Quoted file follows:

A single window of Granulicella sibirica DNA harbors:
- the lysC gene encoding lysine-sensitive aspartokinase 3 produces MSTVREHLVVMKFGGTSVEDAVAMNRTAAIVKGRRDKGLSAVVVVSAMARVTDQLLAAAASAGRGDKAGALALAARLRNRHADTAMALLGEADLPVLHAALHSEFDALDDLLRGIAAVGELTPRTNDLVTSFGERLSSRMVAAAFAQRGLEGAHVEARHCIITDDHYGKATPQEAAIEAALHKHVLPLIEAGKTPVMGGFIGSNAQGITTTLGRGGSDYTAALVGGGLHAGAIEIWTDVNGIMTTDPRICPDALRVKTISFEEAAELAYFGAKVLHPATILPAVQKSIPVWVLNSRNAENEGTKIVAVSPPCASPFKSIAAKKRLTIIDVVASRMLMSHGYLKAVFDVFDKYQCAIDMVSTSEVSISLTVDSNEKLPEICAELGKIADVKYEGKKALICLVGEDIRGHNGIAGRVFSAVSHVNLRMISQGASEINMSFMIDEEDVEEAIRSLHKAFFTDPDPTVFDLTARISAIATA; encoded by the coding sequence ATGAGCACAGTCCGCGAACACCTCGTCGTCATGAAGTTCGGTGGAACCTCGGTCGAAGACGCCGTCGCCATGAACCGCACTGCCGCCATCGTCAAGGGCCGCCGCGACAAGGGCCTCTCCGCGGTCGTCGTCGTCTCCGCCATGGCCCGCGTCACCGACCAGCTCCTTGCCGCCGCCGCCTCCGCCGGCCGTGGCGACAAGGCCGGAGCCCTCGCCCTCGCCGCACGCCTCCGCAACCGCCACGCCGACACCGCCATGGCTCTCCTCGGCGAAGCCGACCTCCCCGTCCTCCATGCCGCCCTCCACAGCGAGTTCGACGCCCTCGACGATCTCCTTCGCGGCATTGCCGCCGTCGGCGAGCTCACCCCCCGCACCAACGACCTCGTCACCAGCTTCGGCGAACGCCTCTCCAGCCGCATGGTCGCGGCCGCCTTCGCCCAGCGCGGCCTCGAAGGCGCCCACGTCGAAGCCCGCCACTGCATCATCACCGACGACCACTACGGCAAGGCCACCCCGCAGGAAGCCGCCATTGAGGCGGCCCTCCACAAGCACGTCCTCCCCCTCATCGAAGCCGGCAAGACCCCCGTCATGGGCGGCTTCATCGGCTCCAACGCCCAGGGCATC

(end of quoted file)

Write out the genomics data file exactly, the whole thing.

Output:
A single window of Granulicella sibirica DNA harbors:
- the lysC gene encoding lysine-sensitive aspartokinase 3 produces MSTVREHLVVMKFGGTSVEDAVAMNRTAAIVKGRRDKGLSAVVVVSAMARVTDQLLAAAASAGRGDKAGALALAARLRNRHADTAMALLGEADLPVLHAALHSEFDALDDLLRGIAAVGELTPRTNDLVTSFGERLSSRMVAAAFAQRGLEGAHVEARHCIITDDHYGKATPQEAAIEAALHKHVLPLIEAGKTPVMGGFIGSNAQGITTTLGRGGSDYTAALVGGGLHAGAIEIWTDVNGIMTTDPRICPDALRVKTISFEEAAELAYFGAKVLHPATILPAVQKSIPVWVLNSRNAENEGTKIVAVSPPCASPFKSIAAKKRLTIIDVVASRMLMSHGYLKAVFDVFDKYQCAIDMVSTSEVSISLTVDSNEKLPEICAELGKIADVKYEGKKALICLVGEDIRGHNGIAGRVFSAVSHVNLRMISQGASEINMSFMIDEEDVEEAIRSLHKAFFTDPDPTVFDLTARISAIATA; encoded by the coding sequence ATGAGCACAGTCCGCGAACACCTCGTCGTCATGAAGTTCGGTGGAACCTCGGTCGAAGACGCCGTCGCCATGAACCGCACTGCCGCCATCGTCAAGGGCCGCCGCGACAAGGGCCTCTCCGCGGTCGTCGTCGTCTCCGCCATGGCCCGCGTCACCGACCAGCTCCTTGCCGCCGCCGCCTCCGCCGGCCGTGGCGACAAGGCCGGAGCCCTCGCCCTCGCCGCACGCCTCCGCAACCGCCACGCCGACACCGCCATGGCTCTCCTCGGCGAAGCCGACCTCCCCGTCCTCCATGCCGCCCTCCACAGCGAGTTCGACGCCCTCGACGATCTCCTTCGCGGCATTGCCGCCGTCGGCGAGCTCACCCCCCGCACCAACGACCTCGTCACCAGCTTCGGCGAACGCCTCTCCAGCCGCATGGTCGCGGCCGCCTTCGCCCAGCGCGGCCTCGAAGGCGCCCACGTCGAAGCCCGCCACTGCATCATCACCGACGACCACTACGGCAAGGCCACCCCGCAGGAAGCCGCCATTGAGGCGGCCCTCCACAAGCACGTCCTCCCCCTCATCGAAGCCGGCAAGACCCCCGTCATGGGCGGCTTCATCGGCTCCAACGCCCAGGGCATC